One of the skills I am most grateful for the opportunity to hone during Y Combinator was the ability to pitch an idea or present a demo very quickly to a wide range of people. Our experience forced us to elevator pitch Wufoo constantly to other hackers, entrepreneurs, investors, students, potential employees, marketers, lawyers and a good number of eccentric nay-sayers. During our weekly dinners, we were constantly introducing and reintroducing and practicing and rehearsing and playing with wordings, phrases and approaches to make our application interesting, compelling and in the end exciting enough to stick around and hear more about. With 10 other companies with fantastic ideas and applications of their own in the room, it was a Darwinian environment that made everyone’s pitching skills evolve quickly.
Yes, it helped that Paul Graham was essentially our coach (he’s brutally honest once he gets to know you and if you’ve ever heard him talk about an idea, you’ll learn something about generating genuine excitement in others), but it was practice that helped the most in the end. The following are links to some of the best advice I’ve come across to dealing with pitches and demos. Essentially, it’s the stuff to practice over and over again.
The Best Stuff First
If you’re a book person then I highly recommend you read Made to Stick : Why do some ideas thrive while others die? by the brothers, Chip and Dan Heath. If you like books by Malcolm Gladwell and Seth Godin, you’ll love this book. It’s one of the few marketing books I’ve ever enjoyed reading and the advice and case studies they present are surprising, fun and just plain practical.
If you’re only going to check out two links from this list, however, about pitching your ideas, then please read How to Pitch an Idea by Scott Berkun and How to Present to Investors by Paul Graham. Berkun and Graham aren’t newbies when it comes to getting people to hear them out and follow through. Best part: their writing is clear, insightful and also practical on the topic. Can’t ask for too much more.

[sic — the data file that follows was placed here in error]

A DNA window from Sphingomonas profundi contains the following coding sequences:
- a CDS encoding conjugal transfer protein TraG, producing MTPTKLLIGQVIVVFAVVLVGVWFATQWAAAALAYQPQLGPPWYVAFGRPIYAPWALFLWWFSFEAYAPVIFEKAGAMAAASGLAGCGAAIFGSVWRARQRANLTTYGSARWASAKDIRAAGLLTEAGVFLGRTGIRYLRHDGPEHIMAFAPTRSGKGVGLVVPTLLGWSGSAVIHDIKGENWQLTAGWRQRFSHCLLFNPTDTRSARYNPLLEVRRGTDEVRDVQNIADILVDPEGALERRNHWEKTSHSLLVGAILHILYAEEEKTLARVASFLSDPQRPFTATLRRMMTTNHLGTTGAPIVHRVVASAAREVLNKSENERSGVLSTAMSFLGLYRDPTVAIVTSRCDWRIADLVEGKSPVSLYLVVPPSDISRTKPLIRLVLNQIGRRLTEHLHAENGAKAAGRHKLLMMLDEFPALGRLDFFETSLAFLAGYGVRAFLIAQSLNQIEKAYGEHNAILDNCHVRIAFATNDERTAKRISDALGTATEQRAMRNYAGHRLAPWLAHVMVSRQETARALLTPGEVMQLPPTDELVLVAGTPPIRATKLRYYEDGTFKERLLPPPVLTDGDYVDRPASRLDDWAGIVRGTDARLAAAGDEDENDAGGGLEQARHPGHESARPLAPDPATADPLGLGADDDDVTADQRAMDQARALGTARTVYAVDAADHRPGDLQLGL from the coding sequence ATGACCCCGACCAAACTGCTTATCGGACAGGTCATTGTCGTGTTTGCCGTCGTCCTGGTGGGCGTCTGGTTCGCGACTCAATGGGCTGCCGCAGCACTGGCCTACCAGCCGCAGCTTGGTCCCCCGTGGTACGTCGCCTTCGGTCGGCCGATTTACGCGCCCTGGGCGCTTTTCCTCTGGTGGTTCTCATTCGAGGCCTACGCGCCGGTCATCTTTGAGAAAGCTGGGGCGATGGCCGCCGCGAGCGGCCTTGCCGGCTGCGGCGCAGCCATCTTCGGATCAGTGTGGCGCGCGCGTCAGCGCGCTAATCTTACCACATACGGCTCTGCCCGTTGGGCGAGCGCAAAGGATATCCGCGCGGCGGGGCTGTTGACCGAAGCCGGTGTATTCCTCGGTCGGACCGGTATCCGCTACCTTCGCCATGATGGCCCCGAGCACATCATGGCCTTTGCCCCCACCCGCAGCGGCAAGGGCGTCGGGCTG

Advice from Magazines
That is unless you want to hear what a corporate presentation coach has to say on the topic. Gallo wrote a short piece in Business Week titled Mastering the 30-Second Pitch. It’s simple stuff, but good for review. For more check out his book and his online site at carminegallo.com.
I also enjoyed the 3 part series, Perfecting Your Pitch by Bill Joos in FastCompany. Bill is the vice president of business development for Garage.com and therefore has plenty of street cred in regards to hearing people explain day in and day out about the next exciting thing. Here they are in quick reference formation: Part One: Assume Short Buildings, Part Two: The Horse Race, and Part Three: The Overview Overview
Learn from Hack Day
Hack Day is a Yahoo! organized event where attendees were encouraged to create web applications that utilized one or more of Yahoo’s APIs and open source libraries. In the end, the Hack Day concluded with a hack demo session, which forced people to present their implementations in 90 seconds or less. A perfect constraint for optimal seduction. Attending this event is obviously preferred, but reading about the experience second-hand isn’t too bad either. Here’s some blog posts that were pretty solid presenting lessons learned from the event:
Listen to Great Storytellers
In the end, a great pitch is really about great storytelling and if you can’t tell a joke or even a simple story about something interesting that happened in your life, good luck getting a date never-mind an investor. Best thing to do, is to learn from the masters. My favorite storytellers are on the radio and my favorite stories come from This American Life, which is a weekly radio program containing touching and compelling anecdotes focused around a theme. Hosted by Ira Glass, it’s an amazing experience every week and I’m glad to see that they’ve successfully translated it to television as well. Here’s some storytelling advice from Ira via Youtube: Part 1, Part 2, Part 3, and Part 4.
In addition to listening to This American Life, you should also watch the great presentations that take place at conferences like TED, GEL and Poptech. There’s some great alternatives to your standard PowerPoint bullets in those videos.